Three kids having fun at school – Shutterstock Image
To Increase Fun & Happiness
Kids today may not know this, because they’ve been raised in a world addicted to cars, but kids of yesterday know that walking to school can be fun. You get to pal around with your friends, find cool shortcuts, talk, laugh and relieve some of that impending school stress before your day starts. To increase the fun factor for your own kids, make sure other parents in the area are on board with having their kids walk to school too. One is a lonely number. More kids equals more fun. Also, keep in mind that kids exposed to the great outdoors are happier than kids who aren’t.
To Lower Your Carbon Footprint
Pure and simple. Driving increases your carbon footprint. Kids who are exclusively driven everywhere, well, imagine their tiny footprints. Not so tiny are they? Walking school bus programs in Europe (pdf) have successfully cut down on 2160g of CO2 simply because kids are walking or biking or skateboarding to school. Read a full report (pdf) about five communities that have made strides in reducing carbon dioxide emissions and harmful pollutants around schools through the implementation of walk to school programs.
Young girl with her scooter will go on the crosswalk – Shutterstock Image
To Help Reduce Traffic Accidents
A safety analysis by the California Department of Transportation estimated that the safety benefit of programs that encourage walking to school result in up to a 49% decrease in childhood bicycle and pedestrian collision rates. Driving all these American kids to school results in a ton of traffic and traffic accidents. By driving your kids to school, when they could walk, you’re directly affecting traffic rates, accident rates and the safety of kids who are trying to be healthy by walking to school.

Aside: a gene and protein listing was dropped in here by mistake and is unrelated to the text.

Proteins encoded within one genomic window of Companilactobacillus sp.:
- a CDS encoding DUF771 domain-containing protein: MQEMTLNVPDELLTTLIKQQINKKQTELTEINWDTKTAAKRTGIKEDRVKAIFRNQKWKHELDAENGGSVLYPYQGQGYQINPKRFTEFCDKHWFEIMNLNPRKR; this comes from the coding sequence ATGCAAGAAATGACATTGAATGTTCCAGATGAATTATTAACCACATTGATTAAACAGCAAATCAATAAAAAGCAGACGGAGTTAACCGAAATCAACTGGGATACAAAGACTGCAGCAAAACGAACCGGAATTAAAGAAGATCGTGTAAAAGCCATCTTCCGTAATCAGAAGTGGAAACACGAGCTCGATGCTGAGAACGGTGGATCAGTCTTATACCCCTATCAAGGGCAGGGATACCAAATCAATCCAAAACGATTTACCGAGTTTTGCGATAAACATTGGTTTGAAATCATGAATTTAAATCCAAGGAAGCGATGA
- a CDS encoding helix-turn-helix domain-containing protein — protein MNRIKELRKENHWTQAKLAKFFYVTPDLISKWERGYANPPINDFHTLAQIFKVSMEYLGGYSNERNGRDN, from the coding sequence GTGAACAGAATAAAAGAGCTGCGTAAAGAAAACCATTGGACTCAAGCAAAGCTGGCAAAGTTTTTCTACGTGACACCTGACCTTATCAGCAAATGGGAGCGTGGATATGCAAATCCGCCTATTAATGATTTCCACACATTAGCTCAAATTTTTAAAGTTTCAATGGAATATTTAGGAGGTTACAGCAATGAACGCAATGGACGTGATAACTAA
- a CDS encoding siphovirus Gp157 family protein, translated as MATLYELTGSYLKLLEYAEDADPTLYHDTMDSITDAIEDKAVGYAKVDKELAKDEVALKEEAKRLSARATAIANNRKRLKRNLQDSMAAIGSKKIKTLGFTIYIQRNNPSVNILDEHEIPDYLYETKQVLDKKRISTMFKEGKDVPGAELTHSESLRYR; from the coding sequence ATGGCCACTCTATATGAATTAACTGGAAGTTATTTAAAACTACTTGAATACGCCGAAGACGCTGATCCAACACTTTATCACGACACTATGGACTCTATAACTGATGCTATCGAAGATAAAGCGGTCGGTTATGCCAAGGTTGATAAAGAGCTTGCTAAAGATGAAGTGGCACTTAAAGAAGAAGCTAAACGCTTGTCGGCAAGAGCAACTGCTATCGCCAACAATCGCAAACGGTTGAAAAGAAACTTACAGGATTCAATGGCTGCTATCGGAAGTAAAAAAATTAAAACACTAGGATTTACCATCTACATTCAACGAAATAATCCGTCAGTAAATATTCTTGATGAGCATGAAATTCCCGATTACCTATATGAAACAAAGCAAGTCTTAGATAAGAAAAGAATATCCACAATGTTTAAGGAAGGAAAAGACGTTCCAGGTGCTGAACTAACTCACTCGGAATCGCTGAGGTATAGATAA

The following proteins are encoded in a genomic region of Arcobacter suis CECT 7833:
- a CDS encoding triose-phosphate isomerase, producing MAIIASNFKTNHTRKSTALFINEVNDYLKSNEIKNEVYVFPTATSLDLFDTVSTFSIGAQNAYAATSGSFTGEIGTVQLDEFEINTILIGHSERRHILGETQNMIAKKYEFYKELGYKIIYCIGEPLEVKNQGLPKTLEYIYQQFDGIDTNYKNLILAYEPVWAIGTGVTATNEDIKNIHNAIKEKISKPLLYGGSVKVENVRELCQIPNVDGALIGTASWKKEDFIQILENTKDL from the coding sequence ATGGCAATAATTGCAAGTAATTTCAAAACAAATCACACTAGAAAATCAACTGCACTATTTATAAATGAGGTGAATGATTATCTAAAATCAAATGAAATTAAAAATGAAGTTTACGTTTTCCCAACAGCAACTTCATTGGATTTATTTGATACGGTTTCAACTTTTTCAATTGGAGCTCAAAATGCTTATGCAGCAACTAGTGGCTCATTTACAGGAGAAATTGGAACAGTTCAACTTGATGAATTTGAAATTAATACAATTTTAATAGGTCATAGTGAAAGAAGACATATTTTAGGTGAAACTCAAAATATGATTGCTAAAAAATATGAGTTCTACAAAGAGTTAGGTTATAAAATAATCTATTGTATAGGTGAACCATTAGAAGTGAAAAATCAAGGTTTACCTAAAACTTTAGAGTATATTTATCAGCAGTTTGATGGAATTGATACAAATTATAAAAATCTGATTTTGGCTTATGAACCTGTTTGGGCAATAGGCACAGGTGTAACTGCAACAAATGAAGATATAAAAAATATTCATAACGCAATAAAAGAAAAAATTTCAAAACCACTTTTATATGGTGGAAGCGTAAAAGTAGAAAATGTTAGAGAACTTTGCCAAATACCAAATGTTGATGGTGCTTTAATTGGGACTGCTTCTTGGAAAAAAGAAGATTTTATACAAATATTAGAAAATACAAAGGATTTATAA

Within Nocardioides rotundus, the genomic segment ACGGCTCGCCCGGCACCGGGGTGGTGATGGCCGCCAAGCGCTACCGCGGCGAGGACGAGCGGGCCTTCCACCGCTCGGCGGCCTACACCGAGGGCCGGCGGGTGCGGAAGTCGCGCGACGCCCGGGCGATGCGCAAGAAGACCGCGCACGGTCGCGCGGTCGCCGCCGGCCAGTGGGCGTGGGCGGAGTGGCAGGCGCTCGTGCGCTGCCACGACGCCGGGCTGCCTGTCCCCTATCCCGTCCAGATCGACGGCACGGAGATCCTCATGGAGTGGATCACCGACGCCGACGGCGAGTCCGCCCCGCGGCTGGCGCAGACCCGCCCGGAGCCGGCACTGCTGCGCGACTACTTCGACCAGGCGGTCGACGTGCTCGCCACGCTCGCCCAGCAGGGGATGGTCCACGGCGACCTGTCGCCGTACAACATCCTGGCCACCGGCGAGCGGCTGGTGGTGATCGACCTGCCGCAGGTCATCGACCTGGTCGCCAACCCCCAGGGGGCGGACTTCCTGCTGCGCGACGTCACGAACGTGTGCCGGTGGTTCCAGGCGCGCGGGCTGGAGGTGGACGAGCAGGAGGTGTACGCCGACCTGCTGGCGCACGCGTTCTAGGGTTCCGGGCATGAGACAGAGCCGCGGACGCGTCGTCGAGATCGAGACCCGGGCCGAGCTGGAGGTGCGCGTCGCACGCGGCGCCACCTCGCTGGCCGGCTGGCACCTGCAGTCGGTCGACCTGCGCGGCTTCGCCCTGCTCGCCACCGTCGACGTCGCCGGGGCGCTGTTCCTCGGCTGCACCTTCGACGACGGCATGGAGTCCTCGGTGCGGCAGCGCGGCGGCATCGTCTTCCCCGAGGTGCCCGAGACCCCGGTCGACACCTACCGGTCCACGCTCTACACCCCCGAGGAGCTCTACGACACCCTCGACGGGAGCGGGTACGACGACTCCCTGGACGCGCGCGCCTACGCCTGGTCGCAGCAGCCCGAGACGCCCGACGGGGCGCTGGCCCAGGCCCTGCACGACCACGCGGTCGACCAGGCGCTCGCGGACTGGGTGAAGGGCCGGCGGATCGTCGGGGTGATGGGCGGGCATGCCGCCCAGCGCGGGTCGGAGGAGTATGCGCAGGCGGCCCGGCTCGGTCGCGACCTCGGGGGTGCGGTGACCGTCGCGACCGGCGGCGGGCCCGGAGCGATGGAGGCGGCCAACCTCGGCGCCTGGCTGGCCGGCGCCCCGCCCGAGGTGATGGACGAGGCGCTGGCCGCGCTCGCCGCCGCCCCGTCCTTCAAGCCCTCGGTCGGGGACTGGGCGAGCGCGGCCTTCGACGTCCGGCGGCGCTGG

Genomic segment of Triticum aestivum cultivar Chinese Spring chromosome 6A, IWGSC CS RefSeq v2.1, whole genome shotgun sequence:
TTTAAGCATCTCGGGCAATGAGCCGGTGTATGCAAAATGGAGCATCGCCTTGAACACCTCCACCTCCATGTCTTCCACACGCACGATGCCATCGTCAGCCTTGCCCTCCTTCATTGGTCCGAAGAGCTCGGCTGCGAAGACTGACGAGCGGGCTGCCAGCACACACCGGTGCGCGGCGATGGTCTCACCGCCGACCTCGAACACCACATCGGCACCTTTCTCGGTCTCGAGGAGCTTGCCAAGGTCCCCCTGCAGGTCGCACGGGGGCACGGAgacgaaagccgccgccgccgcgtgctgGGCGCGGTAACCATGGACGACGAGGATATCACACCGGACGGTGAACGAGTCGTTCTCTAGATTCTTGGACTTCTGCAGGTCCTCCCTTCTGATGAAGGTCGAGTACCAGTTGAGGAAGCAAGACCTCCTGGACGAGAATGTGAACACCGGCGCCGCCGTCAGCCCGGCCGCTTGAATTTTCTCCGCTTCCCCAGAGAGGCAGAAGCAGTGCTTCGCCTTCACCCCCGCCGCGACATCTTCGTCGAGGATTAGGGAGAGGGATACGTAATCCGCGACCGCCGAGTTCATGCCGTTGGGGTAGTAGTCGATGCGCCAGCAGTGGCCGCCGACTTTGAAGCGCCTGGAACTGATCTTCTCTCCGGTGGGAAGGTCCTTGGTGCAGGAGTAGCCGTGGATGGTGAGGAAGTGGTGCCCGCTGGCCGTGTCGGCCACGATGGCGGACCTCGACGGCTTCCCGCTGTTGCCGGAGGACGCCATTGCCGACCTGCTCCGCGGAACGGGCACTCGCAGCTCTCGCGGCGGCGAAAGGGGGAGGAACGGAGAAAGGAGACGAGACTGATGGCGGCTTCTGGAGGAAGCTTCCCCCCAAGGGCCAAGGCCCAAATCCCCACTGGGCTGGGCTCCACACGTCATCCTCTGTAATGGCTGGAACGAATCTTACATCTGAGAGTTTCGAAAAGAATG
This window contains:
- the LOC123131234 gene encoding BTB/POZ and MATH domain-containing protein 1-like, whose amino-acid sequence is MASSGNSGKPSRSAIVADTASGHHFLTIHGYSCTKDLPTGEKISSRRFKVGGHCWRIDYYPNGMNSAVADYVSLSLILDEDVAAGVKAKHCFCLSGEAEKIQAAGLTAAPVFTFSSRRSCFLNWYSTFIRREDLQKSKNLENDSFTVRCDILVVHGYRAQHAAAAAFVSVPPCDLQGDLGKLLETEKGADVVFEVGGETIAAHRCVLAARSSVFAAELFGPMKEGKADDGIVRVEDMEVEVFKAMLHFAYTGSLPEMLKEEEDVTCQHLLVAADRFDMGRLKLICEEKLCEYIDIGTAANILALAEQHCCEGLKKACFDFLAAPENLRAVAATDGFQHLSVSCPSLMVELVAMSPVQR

Mother taking her daughter to school – Shutterstock Image
Resources to Help Kick Your Kids Out
First repeat after me, “I am NOT a bad parent if I make my kids walk to school.” Didn’t kick in? Say it again!
Dealing with upset kids: Some kids whine, some kids fight and some kids plain freak out if you mention physical activity. Get over it. As a parent, your job is not to be your child’s cool friend. Good parents, like it or not, are not well-liked 100% of the time. Good parents DO however make sure their kids invest in healthy behaviors, like eating right, brushing teeth and yes, exercising. Making your kid walk to school won’t kill them and in fact you’ll be creating healthy habits for life. Later on they’ll thank you.
Dealing with worry: If you’re concerned, walk with your kids the first few times. Help them map out safe routes to school. Teach your child basic safety rules. If you don’t have crossing guards in your neighborhood, talk to the school about getting some. Once you see how boring and mostly safe the world is, you’ll feel better. Still worried? Read Free Range Kids stat. Still worried? Consider a Walking School Bus, where everyone walks to school together.
Dealing with the whole darn issue: Not sure how to get your kids walking, biking or otherwise self-transporting themselves to school? It’s not that hard and the Safe Routes to School (SRTS) program can help. At the SRTS website parents can access a program toolkit, which includes a “how-to” guide on hosting a successful Walk and Bike to School Day, reflective stickers for bikes and helmets, event signage for schools and more. Contact your local school or your city government to find out if your community already has a SRTS program in place. If your community does not have a SRTS program, here’s how you can get a program started locally. Visit the SRTS Resource page for more info.
You can do it!: You don’t even need a program like SRTS or Walking School Bus. Programs like this are cool, but all parents really need is to hand a kid a pair of shoes and say, “Go walk to school!” Easy as pie.